A Racially Segregated City Gets a Lift to the 21st Century A Racially Segregated City Gets a Lift to the 21st Century
Social Innovation

A Racially Segregated City Gets a Lift to the 21st Century

by Rosie Spinks

February 27, 2014

The prospect of owning a car in Cape Town, South Africa means different things to different people. For some, it’s a non-negotiable way to get around—so much so that most white residents think nothing of hopping in a car to travel a short distance that might actually be better served by walking. But for much of the city’s non-white population living in townships at the periphery, but working in the city center, owning a car is a luxury they may need, but can’t afford.

The new MyCiTi Bus is priced relatively on par with the existing network of informal minibus taxis that the city’s non-car owners have historically used to get around; about 5-7 rand per ride, depending on time of day and route ($1 equals roughly 11 rand). While the buses are not yet numerous or frequent enough to completely replace the ubiquitous mini-bus taxis, the fact that there's a transit system with defined stops, law abiding drivers and Google maps integration--none of which is the case with the alternative--is a huge step forward for the city. Though it does not yet fully serve the townships or outer-lying suburbs of the city, there are plans to expand to other routes and modes of transit as well.

Despite being in its infancy stage—there are certainly no apps which track in real time when the next bus is coming, which can be frustrating when they’re late—it’s positive to see social innovation address a transit problem in this part of the world. It’s also great news for travellers and visitors to the city, as it means an opportunity to see a more holistic picture of Cape Town and its people, which can be easy to miss if you're staying in one of the city's luxurious Camp's Bay hotels and hopping in a car to get from "sundowner" cocktails to a fusion restaurant.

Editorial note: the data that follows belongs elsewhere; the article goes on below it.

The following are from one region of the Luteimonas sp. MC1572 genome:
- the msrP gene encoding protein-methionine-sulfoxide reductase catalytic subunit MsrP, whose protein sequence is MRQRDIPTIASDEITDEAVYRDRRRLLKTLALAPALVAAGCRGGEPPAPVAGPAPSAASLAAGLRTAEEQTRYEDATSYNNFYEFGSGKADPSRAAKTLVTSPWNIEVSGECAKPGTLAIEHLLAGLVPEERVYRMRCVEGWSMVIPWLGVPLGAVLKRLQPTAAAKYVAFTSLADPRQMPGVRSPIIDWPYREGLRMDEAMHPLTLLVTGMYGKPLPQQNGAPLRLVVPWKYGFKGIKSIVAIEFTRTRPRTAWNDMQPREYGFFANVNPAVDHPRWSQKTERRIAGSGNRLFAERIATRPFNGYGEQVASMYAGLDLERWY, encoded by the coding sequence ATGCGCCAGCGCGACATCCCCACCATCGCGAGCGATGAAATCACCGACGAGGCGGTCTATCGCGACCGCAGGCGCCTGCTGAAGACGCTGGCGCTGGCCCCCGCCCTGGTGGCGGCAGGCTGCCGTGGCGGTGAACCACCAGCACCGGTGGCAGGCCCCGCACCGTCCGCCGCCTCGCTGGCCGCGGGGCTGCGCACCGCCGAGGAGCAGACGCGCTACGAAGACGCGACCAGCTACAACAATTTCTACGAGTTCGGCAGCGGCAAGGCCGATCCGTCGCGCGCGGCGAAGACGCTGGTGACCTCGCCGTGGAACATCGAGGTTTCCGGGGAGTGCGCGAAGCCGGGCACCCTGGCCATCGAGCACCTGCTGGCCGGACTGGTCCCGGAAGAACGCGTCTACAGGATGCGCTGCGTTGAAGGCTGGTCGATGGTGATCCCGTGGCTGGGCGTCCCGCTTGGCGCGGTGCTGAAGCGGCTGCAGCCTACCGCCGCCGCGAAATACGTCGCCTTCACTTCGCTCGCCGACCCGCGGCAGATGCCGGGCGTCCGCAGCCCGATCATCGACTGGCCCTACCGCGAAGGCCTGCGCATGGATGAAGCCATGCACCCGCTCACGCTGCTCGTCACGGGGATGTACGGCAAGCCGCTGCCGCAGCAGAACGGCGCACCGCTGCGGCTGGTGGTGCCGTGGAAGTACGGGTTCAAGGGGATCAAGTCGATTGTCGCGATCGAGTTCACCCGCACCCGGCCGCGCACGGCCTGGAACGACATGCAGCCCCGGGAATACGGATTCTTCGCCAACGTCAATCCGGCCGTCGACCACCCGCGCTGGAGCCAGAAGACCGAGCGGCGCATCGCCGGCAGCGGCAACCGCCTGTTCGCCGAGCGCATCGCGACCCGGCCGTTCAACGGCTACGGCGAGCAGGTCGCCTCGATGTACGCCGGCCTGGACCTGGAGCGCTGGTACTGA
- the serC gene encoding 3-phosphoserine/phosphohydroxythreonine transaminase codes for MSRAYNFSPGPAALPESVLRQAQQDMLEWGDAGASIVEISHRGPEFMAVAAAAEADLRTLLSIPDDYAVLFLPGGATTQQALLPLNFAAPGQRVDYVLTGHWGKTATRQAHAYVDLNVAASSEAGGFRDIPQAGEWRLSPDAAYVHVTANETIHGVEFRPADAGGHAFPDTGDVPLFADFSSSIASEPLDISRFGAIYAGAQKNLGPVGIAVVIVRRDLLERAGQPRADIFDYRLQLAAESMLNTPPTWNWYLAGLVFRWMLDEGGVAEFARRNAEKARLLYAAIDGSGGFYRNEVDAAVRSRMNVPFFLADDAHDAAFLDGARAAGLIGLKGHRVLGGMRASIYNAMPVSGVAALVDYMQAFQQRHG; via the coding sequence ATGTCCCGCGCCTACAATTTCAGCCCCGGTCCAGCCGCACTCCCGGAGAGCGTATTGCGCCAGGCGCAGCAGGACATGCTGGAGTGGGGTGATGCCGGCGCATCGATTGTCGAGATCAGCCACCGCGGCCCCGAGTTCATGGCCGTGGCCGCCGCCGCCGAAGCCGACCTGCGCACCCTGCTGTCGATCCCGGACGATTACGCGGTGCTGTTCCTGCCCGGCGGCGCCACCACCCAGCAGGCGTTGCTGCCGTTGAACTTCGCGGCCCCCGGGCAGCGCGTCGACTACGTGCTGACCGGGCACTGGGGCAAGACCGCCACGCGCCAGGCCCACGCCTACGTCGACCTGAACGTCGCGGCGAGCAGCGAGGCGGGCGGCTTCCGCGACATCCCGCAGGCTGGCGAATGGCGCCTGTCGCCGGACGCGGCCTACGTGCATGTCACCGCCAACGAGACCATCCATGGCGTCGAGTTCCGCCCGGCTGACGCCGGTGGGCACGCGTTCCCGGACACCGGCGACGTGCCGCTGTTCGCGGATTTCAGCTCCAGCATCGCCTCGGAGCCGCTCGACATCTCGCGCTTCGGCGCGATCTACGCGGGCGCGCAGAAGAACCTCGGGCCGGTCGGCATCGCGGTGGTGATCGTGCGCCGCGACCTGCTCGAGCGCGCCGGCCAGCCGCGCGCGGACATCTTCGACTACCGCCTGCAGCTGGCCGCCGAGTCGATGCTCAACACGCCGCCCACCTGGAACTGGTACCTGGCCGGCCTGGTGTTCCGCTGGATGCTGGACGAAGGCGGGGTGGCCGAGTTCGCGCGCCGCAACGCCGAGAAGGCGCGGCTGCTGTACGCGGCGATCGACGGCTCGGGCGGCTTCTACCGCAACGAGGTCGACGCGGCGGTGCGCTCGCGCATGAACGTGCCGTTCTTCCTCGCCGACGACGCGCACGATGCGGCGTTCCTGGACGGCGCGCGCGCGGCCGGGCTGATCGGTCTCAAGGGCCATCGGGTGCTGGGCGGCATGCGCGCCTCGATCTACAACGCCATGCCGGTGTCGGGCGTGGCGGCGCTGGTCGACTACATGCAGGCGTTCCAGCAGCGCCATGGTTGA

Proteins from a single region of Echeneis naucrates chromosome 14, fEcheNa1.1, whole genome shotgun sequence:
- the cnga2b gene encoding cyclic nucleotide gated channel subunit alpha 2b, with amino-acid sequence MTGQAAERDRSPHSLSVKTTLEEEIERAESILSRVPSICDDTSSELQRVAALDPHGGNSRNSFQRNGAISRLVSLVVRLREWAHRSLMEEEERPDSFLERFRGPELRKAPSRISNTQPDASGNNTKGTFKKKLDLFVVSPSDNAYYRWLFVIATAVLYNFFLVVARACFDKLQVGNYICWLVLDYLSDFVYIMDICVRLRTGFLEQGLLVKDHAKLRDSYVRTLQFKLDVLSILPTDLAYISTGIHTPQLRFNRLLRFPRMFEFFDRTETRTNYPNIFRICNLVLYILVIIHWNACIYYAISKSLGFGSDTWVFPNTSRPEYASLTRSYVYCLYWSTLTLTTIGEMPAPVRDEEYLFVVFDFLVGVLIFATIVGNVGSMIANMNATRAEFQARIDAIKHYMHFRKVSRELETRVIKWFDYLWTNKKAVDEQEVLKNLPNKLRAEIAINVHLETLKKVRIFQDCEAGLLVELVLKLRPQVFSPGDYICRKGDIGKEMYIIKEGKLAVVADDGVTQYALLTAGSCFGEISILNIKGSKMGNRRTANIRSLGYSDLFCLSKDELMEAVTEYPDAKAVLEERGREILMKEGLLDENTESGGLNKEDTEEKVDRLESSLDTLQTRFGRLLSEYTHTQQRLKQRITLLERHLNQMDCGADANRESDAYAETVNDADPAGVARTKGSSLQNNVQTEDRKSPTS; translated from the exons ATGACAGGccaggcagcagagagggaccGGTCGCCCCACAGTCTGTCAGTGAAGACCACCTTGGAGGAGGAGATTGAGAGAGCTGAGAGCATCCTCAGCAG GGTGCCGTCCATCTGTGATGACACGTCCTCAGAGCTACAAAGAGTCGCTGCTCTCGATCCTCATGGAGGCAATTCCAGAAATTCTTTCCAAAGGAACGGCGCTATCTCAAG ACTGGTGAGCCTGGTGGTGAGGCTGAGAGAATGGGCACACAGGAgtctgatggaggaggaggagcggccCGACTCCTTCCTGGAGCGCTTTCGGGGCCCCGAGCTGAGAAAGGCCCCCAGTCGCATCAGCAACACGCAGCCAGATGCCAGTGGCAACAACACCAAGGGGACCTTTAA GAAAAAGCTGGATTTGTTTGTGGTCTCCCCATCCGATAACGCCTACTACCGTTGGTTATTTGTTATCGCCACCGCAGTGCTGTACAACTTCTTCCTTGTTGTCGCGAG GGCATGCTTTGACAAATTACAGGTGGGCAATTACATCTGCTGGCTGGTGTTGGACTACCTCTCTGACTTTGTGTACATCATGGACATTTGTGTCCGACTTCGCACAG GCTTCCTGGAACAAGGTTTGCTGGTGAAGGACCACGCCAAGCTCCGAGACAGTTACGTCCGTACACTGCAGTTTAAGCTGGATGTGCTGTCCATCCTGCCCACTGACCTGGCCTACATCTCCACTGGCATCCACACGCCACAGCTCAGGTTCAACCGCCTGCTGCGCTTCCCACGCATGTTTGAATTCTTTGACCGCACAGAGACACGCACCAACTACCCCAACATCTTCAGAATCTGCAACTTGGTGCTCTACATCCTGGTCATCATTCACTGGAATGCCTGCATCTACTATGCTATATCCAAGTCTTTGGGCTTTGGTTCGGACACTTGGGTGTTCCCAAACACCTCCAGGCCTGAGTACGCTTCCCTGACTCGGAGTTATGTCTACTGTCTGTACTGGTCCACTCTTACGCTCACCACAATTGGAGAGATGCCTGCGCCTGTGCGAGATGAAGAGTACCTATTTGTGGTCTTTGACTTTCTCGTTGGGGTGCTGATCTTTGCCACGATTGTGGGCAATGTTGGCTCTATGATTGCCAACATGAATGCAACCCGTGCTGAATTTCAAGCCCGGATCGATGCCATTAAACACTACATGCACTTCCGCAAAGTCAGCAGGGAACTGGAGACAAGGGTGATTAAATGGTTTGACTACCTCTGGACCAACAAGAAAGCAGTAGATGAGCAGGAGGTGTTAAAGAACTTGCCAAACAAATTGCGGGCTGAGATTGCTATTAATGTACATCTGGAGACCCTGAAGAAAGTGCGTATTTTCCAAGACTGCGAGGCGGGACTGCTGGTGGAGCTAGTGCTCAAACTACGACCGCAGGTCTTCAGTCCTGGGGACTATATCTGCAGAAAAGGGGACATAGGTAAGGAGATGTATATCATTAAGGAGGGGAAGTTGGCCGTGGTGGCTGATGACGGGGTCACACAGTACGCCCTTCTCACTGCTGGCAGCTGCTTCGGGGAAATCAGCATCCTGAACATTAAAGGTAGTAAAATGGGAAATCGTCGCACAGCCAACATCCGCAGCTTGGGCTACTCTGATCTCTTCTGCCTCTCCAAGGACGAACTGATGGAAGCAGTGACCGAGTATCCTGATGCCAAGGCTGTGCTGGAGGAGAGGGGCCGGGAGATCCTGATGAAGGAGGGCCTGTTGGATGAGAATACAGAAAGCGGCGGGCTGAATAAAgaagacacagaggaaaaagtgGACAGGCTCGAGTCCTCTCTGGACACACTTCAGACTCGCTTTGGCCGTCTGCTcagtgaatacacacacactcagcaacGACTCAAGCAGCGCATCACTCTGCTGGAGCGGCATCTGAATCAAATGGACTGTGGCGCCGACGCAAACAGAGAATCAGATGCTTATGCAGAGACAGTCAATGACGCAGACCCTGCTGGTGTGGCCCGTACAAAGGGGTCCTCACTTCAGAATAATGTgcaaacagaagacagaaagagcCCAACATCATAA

Most encouragingly, what might be a mundane site on a New York City subway—a housekeeper sitting next to an art student sitting next to a professional all on their way to work—is becoming a little more normal in a city that was once defined by its stratification.

Photos courtesy of Rowan Byers & Flickr user RichardatUCT

Rosie Spinks More Info

In addition to GOOD, Rosie's work has appeared in the Guardian, Slate, Outside Magazine, Sierra Magazine, Marie Claire, Talking Points Memo and others. Born to British parents in LA, she now lives a one bag life as a digital nomad.
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A Racially Segregated City Gets a Lift to the 21st Century